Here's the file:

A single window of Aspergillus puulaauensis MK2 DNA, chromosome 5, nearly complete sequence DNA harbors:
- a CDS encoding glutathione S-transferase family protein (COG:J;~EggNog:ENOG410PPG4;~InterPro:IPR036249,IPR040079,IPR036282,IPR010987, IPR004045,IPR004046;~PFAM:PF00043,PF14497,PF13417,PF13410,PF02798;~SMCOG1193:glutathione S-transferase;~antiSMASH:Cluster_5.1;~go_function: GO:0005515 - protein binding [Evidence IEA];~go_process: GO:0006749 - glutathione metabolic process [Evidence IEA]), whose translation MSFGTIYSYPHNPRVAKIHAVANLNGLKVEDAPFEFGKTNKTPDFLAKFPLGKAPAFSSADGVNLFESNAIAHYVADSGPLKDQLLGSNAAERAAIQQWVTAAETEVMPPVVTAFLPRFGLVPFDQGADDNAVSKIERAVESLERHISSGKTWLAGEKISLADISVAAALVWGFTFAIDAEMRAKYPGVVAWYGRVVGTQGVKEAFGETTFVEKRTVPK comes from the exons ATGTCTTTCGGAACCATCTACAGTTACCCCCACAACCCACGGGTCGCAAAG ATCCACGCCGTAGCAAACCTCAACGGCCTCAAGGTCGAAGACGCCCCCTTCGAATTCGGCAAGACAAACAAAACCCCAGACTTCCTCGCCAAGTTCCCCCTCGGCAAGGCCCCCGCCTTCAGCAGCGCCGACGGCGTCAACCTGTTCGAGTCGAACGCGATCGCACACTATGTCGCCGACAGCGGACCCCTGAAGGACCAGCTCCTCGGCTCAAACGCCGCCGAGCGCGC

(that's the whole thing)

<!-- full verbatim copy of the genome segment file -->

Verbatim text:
A single window of Aspergillus puulaauensis MK2 DNA, chromosome 5, nearly complete sequence DNA harbors:
- a CDS encoding glutathione S-transferase family protein (COG:J;~EggNog:ENOG410PPG4;~InterPro:IPR036249,IPR040079,IPR036282,IPR010987, IPR004045,IPR004046;~PFAM:PF00043,PF14497,PF13417,PF13410,PF02798;~SMCOG1193:glutathione S-transferase;~antiSMASH:Cluster_5.1;~go_function: GO:0005515 - protein binding [Evidence IEA];~go_process: GO:0006749 - glutathione metabolic process [Evidence IEA]), whose translation MSFGTIYSYPHNPRVAKIHAVANLNGLKVEDAPFEFGKTNKTPDFLAKFPLGKAPAFSSADGVNLFESNAIAHYVADSGPLKDQLLGSNAAERAAIQQWVTAAETEVMPPVVTAFLPRFGLVPFDQGADDNAVSKIERAVESLERHISSGKTWLAGEKISLADISVAAALVWGFTFAIDAEMRAKYPGVVAWYGRVVGTQGVKEAFGETTFVEKRTVPK comes from the exons ATGTCTTTCGGAACCATCTACAGTTACCCCCACAACCCACGGGTCGCAAAG ATCCACGCCGTAGCAAACCTCAACGGCCTCAAGGTCGAAGACGCCCCCTTCGAATTCGGCAAGACAAACAAAACCCCAGACTTCCTCGCCAAGTTCCCCCTCGGCAAGGCCCCCGCCTTCAGCAGCGCCGACGGCGTCAACCTGTTCGAGTCGAACGCGATCGCACACTATGTCGCCGACAGCGGACCCCTGAAGGACCAGCTCCTCGGCTCAAACGCCGCCGAGCGCGC